Special Assessment Bonds


Cities may share in the cost of a project through a special assessment process allowed under Code of Iowa Sections 384.37-384.79. The city’s engineer and attorneys will need to coordinate with the city clerk to ensure that this prescribed process is executed correctly.

In this process, the city may levy part of the cost to abutting property owners who benefit from the infrastructure improvements. Private property that may be assessed includes property owned by the county, school and state (but not the federal government); and also includes churches and other tax exempt organizations. If main sewers, sewage pumping stations, disposal and treatment plants, waterworks, water mains, extensions, and drainage conduits are extending outside the city, the project may still be assessed if the city receives a petition from the affected property owners, is within three miles of the city boundary, and has approval from the Board of Supervisors and the City Development Board.

If the special assessment is initiated by a petition of the property owners requesting to be assessed and waiving notice and hearing requirements, the process time is greatly reduced. On the other hand if the city council initiates the project, a good deal of advanced planning is necessary. Below is a brief outline of the procedure. The city’s engineer and attorney are critical to the success of this process.

  1. Hire engineer for the project
  2. Council adopts “preliminary resolution”
  3. Preliminary plans are made available
  4. Estimated cost is prepared in accordance with Code Section 384.37(26) and may include “default fund” of up to 10 percent of assessed costs
  5. Plat preparation
  6. Schedule of assessments prepared by engineer
  7. Council adopts plat, schedule and estimate of cost
  8. Council considers resolution of necessity and calls for hearing
  9. Notice of public hearing must be published for two consecutive weeks, first publication not less than 10 nor more than 20 days before the hearing
  10. Notice to property owners concerning public hearing must be mailed not less than 15 days before hearing
  11. After hearing, council may adopt, amend or defer resolution of necessity (requires three/fourths vote unless a “remonstrance” is filed, then the vote must be unanimous)
  12. After adoption of resolution of necessity:
    • City clerk must certify resolution, plat and schedule to county treasurer(s)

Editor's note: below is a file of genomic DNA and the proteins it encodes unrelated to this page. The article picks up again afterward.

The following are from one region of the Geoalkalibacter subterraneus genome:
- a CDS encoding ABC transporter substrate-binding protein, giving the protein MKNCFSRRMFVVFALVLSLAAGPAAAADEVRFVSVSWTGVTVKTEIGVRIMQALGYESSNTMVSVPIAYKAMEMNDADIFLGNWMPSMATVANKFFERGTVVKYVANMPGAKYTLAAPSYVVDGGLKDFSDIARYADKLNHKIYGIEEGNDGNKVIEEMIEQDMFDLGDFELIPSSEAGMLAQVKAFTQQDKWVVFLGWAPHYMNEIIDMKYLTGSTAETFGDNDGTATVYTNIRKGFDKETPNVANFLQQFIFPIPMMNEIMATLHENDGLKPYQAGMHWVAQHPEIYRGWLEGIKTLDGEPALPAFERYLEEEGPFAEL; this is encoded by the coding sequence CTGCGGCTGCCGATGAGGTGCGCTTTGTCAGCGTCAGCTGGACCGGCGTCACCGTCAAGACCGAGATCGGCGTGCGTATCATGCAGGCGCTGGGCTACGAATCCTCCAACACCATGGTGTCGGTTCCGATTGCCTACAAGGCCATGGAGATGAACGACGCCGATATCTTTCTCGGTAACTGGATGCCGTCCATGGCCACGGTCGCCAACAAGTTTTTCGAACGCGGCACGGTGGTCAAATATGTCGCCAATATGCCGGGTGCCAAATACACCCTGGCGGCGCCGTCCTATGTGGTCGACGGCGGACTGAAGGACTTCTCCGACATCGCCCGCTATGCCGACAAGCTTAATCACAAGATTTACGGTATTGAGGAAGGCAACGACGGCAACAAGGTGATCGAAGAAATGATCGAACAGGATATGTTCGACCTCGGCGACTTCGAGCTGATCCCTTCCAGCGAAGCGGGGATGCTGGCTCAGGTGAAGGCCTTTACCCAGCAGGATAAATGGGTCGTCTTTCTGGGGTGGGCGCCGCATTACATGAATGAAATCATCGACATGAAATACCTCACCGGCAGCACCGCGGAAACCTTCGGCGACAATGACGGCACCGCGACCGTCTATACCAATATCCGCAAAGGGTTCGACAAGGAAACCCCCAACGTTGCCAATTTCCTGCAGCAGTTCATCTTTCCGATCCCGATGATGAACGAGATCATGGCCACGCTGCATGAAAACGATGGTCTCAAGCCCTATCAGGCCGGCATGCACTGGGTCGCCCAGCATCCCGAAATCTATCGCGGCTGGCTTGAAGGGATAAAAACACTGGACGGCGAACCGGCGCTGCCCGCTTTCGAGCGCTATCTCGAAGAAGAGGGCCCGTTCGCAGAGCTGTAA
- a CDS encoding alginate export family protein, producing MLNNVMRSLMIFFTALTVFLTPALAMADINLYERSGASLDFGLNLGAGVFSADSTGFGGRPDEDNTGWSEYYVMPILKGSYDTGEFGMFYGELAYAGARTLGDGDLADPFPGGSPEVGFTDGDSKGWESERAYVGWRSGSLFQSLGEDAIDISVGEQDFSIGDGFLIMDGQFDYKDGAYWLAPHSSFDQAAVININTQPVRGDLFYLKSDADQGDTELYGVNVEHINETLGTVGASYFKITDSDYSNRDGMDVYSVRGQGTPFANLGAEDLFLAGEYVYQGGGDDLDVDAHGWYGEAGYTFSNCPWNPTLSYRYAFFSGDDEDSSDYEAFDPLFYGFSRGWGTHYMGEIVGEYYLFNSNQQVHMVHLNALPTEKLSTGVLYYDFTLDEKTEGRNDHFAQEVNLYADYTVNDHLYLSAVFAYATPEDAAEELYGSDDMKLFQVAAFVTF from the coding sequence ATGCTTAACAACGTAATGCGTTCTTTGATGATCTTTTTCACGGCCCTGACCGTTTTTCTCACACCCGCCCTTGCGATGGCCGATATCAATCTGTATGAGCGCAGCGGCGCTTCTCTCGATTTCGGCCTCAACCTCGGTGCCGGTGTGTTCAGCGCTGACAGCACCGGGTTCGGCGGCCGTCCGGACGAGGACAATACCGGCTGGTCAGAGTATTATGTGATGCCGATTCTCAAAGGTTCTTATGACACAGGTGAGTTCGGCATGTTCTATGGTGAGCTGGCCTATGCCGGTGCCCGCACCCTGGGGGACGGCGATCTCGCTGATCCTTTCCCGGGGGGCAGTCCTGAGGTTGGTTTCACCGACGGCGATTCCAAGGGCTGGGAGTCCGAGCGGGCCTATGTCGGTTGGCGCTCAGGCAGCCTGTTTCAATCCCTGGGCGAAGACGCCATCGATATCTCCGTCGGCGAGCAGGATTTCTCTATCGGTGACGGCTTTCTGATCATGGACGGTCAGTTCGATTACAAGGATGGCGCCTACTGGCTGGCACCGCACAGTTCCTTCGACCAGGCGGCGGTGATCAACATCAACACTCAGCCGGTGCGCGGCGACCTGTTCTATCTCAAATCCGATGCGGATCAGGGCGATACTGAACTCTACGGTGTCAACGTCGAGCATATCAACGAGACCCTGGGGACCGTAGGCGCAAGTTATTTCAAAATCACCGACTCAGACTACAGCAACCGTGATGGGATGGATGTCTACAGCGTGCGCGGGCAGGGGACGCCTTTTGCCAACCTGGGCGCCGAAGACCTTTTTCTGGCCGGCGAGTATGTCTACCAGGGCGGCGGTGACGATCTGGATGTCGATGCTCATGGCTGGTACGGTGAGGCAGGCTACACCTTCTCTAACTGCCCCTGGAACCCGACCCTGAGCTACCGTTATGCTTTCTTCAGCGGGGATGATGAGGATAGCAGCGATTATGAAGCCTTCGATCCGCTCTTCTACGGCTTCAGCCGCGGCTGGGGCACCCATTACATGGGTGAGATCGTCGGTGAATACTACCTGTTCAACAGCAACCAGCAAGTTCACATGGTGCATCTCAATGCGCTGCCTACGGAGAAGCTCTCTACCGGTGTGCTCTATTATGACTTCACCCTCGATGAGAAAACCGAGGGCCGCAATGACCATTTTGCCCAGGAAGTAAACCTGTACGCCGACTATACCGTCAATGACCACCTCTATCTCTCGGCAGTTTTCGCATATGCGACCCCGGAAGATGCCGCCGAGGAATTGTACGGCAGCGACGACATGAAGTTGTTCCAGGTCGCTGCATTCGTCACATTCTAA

• Council orders preparation and filing of detailed plans and specifications by resolution
  13. Contract letting procedures must follow Chapter 26 requirements
  14. Engineer must file certificate within 15 days of final completion
  15. Within 15 days after engineer’s certificate is filed, council must accept or reject the work and within the next 10 days, council must determine amount to be assessed
  16. Within 30 days of determination of amount, engineer must file final assessment schedule
  17. Within 10 days after engineer’s filing, council must adopt schedule, levy assessment and provide notice to property owners
  18. Final schedule of assessments
    • Notice to be published for two weeks, first of which must not be more than 15 days after date schedule is filed with county treasurer
    • Mail copy of notice to each property owner on or before second publication
    • Assessments are payable without interest within 30 days after first publication notice.

The division of lots, the assessment in amounts not to exceed 25 percent of valuation, assessing deficiency amounts when further improvements are made (must be pro-rated), the interest calculation, and due dates of installments are all things that are contingent on the individual project and subject to legal interpretation.

The city can issue bonds after the final assessment schedule is certified. There are also very detailed procedures and guidelines for this process. For example, the total principal amount issued may not exceed the amount of unpaid special assessments, less the proportionate unpaid amount assessed for the default fund. Coordination with an engineer and attorney may be a challenge. However, with strapped resources, many cities are adopting cost sharing policies.​




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